Descriptions for heat levels in book list

------holding hands, perhaps a gentle kiss
♥♥ ---- more kisses but no tongue-- no foreplay
♥♥♥ ---kissing, tongue, caressing, foreplay & pillow talk
♥♥♥♥ --all of above, full sexual experience including climax
♥♥♥♥♥ -all of above including coarser language and sex more frequent

Tuesday, July 29, 2014

how it comes together-- sometimes

From what I have heard, every writer has their own way to bring a book from the first sentence to the last. Many writers say they work as either a [pantser or plotter]. Within writer communities, there are conversations about how that works or doesn't. I don't think anybody thinks one is better than the other. It's just how you work. There are famous, very successful writers in both camps. I am not totally either.

I do not write a firm outline for any of my books, which used to frustrate my engineer husband. But on the other hand, I do know where a story is heading. I have it in my head. It's what happens along the way where I run into surprises. So I am a bit pantser and plotter

I see it similarly to going on a trip. I am one of those who do not like to plan a trip down to the last T. I will know the general route but along the way might take a different highway or detour when something interesting shows up. I often don't have reservations which can make some vacations dicey. I will though end up where I expected. And so it is with my writing a book.



My current work in progress follows three earlier Oregon historical manuscripts,  ranging in span from 1852 to 1865. The fourth will start in 1867 and involve the Snake Conflict, one of Oregon's bigger Indian wars. I have no plans as it stands to publish any of them.

The first of those Oregon historicals I wrote in my early twenties. It has had a lot of rewrites since that time including an extensive period working with a professional consulting editor. That story led to the next two. These four will fit into a series but I haven't figure out a name for it-- although I have the books all titled-- including the WIP.

It might seem strange to a non-writer to think I'd put so much into books I wasn't sure I'd ever put out. Why not write in genres I would publish? In my case though, since I've been doing it all my writing life, it seems very natural to write for the joy of writing and consider marketing a separate question.

I might as well admit that the reason I haven't been sure about publishing these four is because of not having yet found a regular readership. Some indie writers have that, and they have readers eager to get their next book. I would love to be in that situation, but I am not. I haven't given up on getting there but also have to accept that it might not happen for me.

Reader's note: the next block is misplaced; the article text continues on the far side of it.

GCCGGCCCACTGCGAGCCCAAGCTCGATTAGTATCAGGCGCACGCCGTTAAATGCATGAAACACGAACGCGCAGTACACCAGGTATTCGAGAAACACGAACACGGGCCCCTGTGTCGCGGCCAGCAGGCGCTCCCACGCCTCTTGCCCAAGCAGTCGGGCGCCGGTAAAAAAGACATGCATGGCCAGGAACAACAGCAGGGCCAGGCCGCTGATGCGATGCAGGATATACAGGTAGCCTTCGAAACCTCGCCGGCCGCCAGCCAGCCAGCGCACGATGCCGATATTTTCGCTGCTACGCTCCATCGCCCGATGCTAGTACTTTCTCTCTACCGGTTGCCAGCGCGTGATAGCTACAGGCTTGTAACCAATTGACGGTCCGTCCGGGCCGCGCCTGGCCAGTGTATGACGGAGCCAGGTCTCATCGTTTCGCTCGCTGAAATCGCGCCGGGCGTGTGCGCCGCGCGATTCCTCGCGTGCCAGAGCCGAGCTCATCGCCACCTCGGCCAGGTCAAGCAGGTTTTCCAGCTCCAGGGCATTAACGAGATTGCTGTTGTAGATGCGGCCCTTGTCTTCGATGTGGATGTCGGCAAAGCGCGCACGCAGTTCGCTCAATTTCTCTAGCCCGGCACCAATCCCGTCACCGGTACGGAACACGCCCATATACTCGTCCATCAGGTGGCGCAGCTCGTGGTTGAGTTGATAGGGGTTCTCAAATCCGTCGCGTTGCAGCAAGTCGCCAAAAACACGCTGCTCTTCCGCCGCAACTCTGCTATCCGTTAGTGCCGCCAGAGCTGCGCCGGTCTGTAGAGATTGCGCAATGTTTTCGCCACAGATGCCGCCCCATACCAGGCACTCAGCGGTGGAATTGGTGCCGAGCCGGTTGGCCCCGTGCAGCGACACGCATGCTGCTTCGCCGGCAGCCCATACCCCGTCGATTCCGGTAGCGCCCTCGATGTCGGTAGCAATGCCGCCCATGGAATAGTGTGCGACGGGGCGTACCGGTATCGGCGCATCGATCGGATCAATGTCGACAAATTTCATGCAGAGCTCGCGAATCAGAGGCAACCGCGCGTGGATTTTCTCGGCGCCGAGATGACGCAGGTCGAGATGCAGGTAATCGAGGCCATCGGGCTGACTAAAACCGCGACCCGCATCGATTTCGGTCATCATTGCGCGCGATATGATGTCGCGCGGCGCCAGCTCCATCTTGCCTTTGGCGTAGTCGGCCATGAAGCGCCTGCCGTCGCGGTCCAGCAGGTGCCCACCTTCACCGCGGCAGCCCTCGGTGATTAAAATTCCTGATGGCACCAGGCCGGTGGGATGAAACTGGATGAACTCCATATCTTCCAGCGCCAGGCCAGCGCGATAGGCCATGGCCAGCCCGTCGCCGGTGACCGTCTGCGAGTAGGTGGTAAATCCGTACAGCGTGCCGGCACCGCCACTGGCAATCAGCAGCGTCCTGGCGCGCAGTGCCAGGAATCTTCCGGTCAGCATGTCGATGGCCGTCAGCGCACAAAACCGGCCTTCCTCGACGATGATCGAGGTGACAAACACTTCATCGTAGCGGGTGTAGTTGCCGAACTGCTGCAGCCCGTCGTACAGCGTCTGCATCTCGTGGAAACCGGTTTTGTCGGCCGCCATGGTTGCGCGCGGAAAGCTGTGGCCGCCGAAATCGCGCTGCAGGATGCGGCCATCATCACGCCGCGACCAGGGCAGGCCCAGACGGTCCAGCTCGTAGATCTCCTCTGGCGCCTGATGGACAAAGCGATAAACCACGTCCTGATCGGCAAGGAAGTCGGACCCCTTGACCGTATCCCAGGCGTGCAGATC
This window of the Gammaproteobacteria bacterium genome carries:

Looking at it as objectively as I can (and that's never easy for a writer who loves all the books they write), what I write doesn't 'totally' satisfy the romance reader, and non-romance readers won't give them a chance because they are so turned off on the genre. Now personally, I consider my stories to be hybrids-- between novels and romances. But it's hard to find a way to market something that doesn't fit into boxes.

That first Oregon Trail book, the one that has been part of my life for nearly 50 years, how would I feel if it met the fate of the last historical, Comes the Dawn (one sale in a month)? It's a lot easier to see a book fail to find support or readers when you have put less into it.

Now I can't say I don't put a lot of work and of me into all of them, but the Oregon Trail story goes way beyond that. It would definitely depress to me if it was similarly rejected. The Arizona historical was a good test to see if I had enough readers to even get the book seen on the Amazon lists. The test said this isn't the right time for any of my Oregon historicals-- except maybe as paperbacks with a hope that I can find local bookstores interested in their mix of romance and history.

Here's a plain truth-- if you can't take rejection of your books, it's not wise to be a published writer. You can write to your heart's content, but putting them out there, that's a whole other story. I've learned to be happy for writers who are selling well, not feel hurt if my books don't get support. I can mostly do that, but I could not with the Oregon books. They are way too much a part of me going back to when the story first came to me and I was the age of its heroine. 

Anyway that's all the marketing end, not what I was intending to write about. I guess though it's a good beginning for how a year of my writing life went with the planned and unplanned. The experiences I had are why I love being an indie writer even as I admit sometimes I get a bruised ego. Actually that might be good for a person... or so they tell me ;).

So coming next blog will be more about that year which might not seem very organized but... Okay, it wasn't very organized ;).

2 comments:

Tabor said...

I see that you are a mature writer and that is why you continue. I hope your books start to sell more because that is the reward, that people like what you like to create. It is so difficult to put out a work o art and have people say how nice and shrug their shoulders and walk on.

Rain Trueax said...

you got that right, Tabor-- about any of our creative work. :) I think though that putting the book out added a dimension to the work for me. It forced me to get some new skills. That's a plus, to have something new and challenging-- at almost 71 :)